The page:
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Depending on where you live and who you talk to, you’ll find that fly fishermen have widely varying opinions on hitting the river in the dead of winter. For some it’s the greatest time year, with fair-weather crowds long gone, “money” water wide open, and loads of unpressured fish to target. For others (myself included), while the solitude is a plus, catching winter trout takes perseverance. What many people don’t realize, however, is that it all boils down to understanding exactly which kind of river you’re fishing and using that knowledge to pick the best winter trout flies.
The Best Winter Trout Flies
Understanding Winter Trout Streams
A tailwater river, as an example, can only get as cold as the water at the bottom of the reservoir that’s feeding it, which means even if the air is well below freezing, the water will be much warmer. Likewise, limestone spring-fed rivers rarely dip below 42 degrees regardless of air temperature. But if you’re stuck fishing predominantly freestone rivers like I am with flows heavily influenced by run-off and snow melt, they can reach near freezing temperatures, which makes fishing tough.
The bottom line, though, is that regardless of the kind of river you’re fishing, trout do remain active all winter. So, if you’re itching to base layer up and grab a wool hat to get after them on the fly, here are four of the best winter trout flies that will produce in any river in the country.
It’s common knowledge that trout eat a lot of bugs, both the waterborne aquatic variety and terrestrial based crawlers like ants and grasshoppers. The vast majority of these food sources are only available spring through early fall in most of the country, but just because the mercury plummets doesn’t mean all the bugs disappear.
Most rivers throughout the country experience a hatch of winter black stoneflies. These bugs often emerge from the bottom on those oddball days when the air warms above normal winter temperatures and the sun is shining. It’s not uncommon to see them crawling around on the snow along the bank. The cool part is, whether you’re fishing during a big stone hatch or not, trout will key in on these jet-black bugs. Most of the time they’re very tiny, so make sure to carry stonefly patterns or nymphs like a black hare’s ear in sizes 16 to 20. Swing them through tail-outs on warmer days, or dredge them through deep, slow holes on those frigid overcast days.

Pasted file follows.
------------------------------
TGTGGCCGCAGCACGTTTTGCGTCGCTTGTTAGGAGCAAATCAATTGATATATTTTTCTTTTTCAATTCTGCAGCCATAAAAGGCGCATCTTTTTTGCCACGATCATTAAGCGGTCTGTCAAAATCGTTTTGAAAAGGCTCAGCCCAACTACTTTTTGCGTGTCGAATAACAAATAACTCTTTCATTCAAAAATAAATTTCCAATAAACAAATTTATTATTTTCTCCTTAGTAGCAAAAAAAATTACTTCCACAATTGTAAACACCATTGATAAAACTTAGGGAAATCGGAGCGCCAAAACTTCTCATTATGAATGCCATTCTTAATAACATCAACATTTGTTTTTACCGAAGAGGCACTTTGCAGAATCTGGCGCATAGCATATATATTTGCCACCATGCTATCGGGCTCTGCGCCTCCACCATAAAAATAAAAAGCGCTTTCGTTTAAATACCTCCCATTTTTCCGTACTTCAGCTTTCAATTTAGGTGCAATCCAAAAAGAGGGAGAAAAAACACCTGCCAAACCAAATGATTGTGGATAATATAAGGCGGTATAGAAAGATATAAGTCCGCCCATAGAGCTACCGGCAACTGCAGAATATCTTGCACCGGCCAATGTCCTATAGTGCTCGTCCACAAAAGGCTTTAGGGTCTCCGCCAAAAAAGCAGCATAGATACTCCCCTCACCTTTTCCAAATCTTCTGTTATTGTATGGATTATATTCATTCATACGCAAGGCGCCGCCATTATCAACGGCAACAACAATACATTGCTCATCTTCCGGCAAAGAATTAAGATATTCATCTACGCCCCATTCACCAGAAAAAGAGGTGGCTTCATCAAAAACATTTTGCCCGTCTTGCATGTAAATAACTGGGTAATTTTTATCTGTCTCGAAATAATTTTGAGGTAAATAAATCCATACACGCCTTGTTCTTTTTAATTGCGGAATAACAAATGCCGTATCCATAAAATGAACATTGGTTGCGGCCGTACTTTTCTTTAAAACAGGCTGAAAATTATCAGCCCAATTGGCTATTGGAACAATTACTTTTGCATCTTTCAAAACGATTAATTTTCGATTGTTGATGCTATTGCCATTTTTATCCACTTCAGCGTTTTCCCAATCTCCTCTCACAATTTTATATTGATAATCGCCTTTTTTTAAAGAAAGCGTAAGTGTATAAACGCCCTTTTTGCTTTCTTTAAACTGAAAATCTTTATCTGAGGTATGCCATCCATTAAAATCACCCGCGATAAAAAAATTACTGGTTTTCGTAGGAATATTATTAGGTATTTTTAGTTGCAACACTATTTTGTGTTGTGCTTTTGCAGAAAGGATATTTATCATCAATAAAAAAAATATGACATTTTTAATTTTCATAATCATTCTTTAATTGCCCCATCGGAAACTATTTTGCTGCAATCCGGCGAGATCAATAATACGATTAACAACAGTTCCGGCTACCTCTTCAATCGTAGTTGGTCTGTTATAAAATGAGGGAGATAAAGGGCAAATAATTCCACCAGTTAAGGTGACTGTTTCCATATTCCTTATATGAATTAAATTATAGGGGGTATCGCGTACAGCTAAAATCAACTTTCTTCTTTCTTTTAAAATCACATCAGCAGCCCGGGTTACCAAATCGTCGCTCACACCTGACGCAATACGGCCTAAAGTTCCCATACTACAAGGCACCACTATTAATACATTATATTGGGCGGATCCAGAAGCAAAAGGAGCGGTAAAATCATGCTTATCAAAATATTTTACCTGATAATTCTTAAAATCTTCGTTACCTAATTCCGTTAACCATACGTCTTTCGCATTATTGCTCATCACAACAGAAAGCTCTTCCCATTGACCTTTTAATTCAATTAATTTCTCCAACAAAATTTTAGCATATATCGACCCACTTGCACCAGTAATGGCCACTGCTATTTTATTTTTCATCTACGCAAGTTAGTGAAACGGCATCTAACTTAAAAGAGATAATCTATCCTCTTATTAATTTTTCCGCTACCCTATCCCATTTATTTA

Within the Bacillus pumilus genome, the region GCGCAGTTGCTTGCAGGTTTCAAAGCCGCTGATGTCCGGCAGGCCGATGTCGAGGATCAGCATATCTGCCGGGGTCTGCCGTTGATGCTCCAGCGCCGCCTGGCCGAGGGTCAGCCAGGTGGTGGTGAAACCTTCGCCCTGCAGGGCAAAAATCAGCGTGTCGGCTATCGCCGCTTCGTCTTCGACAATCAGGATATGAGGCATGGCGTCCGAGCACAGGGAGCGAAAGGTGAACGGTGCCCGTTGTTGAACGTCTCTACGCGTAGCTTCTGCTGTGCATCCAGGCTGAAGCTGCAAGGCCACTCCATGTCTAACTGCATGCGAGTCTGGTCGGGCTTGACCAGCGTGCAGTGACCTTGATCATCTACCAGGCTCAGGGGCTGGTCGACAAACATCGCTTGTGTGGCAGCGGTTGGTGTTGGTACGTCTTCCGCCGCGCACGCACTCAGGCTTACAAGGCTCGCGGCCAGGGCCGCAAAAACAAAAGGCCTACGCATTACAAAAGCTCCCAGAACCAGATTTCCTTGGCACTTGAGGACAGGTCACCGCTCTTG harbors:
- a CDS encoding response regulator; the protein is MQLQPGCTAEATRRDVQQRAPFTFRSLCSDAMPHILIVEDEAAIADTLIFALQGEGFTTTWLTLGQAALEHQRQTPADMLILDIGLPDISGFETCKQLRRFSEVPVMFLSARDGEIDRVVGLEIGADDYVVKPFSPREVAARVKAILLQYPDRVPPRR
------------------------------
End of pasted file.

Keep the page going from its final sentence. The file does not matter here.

Scuds are tiny freshwater shrimp, and while almost every river in the U.S. has a population of them, they are especially prolific in spring fed rivers with lots of aquatic vegetation. Trout eat these crunchy morsels year-round, but when winter limits menu options, scuds bump to the top of the list.
Scud coloration will vary from river to river, with brown, tan, and olive being the most widely found natural colors. You can, however, find scud flies in many colors, as some anglers feel that a scud in, say, neon orange or hot pink will stand out better and get noticed by sluggish trout faster. Regardless the scud you choose, treat it like any other nymph. Focus on the low ends of riffle pools where trout might be waiting for scuds that have been flushed from under upstream rocks to drift by. In shallower water, try swinging a weightless scud just below the surface on a tight line so you can feel subtle takes.
The wooly bugger is one of the most versatile and proven flies ever created, and it’s also one of the best winter trout flies. Depending on the color, they can mimic anything from a baitfish to a crayfish to a leech. All color of wooly bugger can score during the colder months, but black arguably shines above all others.
Part of the reason black stoneflies produce so well in winter is because the shorter days produce less direct sunlight. In these low light conditions, contrast matters, so trout will pick out dark flies faster than light colored ones this time of year. When dead drifted, a black bugger represents a bigger-than-average black stonefly, which will sometimes appeal to the heaviest trout in the hole that would rather munch one large meal than keep picking off little crumbs. On warmer days, you can also strip a black bugger to present a moving target, potentially triggering an mostly lifeless brown into snatching a quick bite.
San Juan Worm
We love to pretend trout are always these smart, snobby, selective creatures with very refined palates. No doubt, sometimes that’s exactly what they are, and you’ll pull your hair out trying to match the specific bug they’re eating. At the same time, trout—like most freshwater fish—recognize a worm as something good to eat, which is why the San Juan is so potent in winter.
Drift a red, pink, or brown San Juan in any trout river between November and March and you’re likely to find a fish or three willing to slurp it up. When pickings are slim this time of year, the average trout isn’t going to let that protein slip by. San Juan Worms—and their cousin the Squirmy Worm—can be so lethal that some fly anglers consider them cheating. The way I look at it, though, is that if I’m going to freeze my butt of flyfishing in February, I’m not doing it to enjoy the scenery. I want the pay out, so I’ve always got some worms (as well as the other best winter trout flies) on hand to drift through soft seems and slow stretches where I know trout stack in winter.